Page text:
China’s most popular search engine, Baidu, froze bitcoin ads Thursday in what Bloomberg suggests is a “growing wariness” on behalf of business and government.
Baidu Mimicking Official Sentiment?
Baidu has declined to comment on the move, but the ban has been confirmed by both Huobi and Okcoin, local Chinese exchanges.
Since Thursday, speculation has grown as to the search engine’s motives, with several theories presented to Bloomberg touching on official sentiment.
Shanghai consulting firm Kapronasia managing director Zennon Kapron speculated:
It could be a precursor to China being ready to push for a more nationalized approach to virtual currencies.
Online scams are also on government radar, Kaplon suggested, with recent “cases of scams” going after those Internet users who were “more prone to speculative trading.”
Baidu itself has furthermore come under scrutiny due to its own advertisement policy, which led to the promotion of unorthodox products. One such product — a medical procedure — actually proved to be fatal, resulting in the death of a medical student.
The ban “also reflects official sentiment,” Bloomberg adds, citing recent decisions on the part of the People’s Bank of China to “prevent Bitcoin from becoming entrenched in the financial system.”
Or a Sentiment Patchwork?
The atmosphere in China would, however, appear to be more complex.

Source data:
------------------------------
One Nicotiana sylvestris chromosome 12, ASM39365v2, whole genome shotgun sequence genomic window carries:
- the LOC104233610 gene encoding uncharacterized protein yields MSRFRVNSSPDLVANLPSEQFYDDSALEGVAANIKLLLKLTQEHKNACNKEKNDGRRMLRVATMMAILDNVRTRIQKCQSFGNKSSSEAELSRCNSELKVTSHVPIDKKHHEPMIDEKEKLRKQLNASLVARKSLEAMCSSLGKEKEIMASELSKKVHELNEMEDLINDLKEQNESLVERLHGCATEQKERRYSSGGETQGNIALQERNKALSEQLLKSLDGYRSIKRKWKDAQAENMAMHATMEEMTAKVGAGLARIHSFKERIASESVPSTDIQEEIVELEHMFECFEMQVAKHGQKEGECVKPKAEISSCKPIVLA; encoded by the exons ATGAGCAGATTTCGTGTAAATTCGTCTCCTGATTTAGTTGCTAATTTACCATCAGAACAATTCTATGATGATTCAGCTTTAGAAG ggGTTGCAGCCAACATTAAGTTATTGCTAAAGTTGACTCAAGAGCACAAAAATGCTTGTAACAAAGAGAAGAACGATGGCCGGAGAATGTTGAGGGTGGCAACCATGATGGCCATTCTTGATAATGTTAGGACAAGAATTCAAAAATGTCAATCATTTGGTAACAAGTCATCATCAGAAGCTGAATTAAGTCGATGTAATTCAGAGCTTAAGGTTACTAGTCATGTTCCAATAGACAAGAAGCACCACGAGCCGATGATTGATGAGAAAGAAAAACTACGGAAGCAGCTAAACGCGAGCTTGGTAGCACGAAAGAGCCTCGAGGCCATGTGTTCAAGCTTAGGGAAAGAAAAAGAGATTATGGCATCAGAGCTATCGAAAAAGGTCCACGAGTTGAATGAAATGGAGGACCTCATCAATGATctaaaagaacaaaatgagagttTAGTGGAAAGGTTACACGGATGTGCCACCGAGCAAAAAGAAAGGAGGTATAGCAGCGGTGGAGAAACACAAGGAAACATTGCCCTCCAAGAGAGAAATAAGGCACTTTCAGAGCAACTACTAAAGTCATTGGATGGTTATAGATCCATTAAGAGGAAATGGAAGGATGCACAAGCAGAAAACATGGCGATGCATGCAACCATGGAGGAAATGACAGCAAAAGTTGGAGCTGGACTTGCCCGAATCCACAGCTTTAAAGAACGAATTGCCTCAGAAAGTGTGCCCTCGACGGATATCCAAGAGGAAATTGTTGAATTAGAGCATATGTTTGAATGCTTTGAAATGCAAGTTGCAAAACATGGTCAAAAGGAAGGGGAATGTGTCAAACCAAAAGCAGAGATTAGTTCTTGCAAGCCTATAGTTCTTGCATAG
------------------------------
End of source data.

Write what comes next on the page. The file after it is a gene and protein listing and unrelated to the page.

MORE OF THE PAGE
While the country’s central bank has been generally wary of competition for its national currency, various initiatives have more recently pointed to a constantly evolving stance.
China’s latest General Provisions Draft, submitted to congress in June, even made arrangements for virtual currency to be an officially-endorsed “people’s right” as part of a wider update governing virtual property and data.
Meanwhile, Chinese Bitcoin users’ 90 percent-plus trading share only looks set to grow amid uncertainty about financial bubbles.
In what has become known as the “China Calm,” the vast economy is currently steady compared to USD, but analysts are already defining factors that could upset the delicate balance.
Specifically, UBS points to property, restructuring of state-owned enterprises, and market pressures due to capital outflow as three major stumbling blocks which could prove decisive before 2017.
“In summary, downside risks remain in China’s continued effort to work through sizable inventory overhangs in their real estate market as well as in the restructuring of State Owned Enterprises (SOEs), which need to undergo substantial capacity reductions and management realignments,” Zerohedge reports on the findings.
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Images courtesy of Shutterstock, Baidu.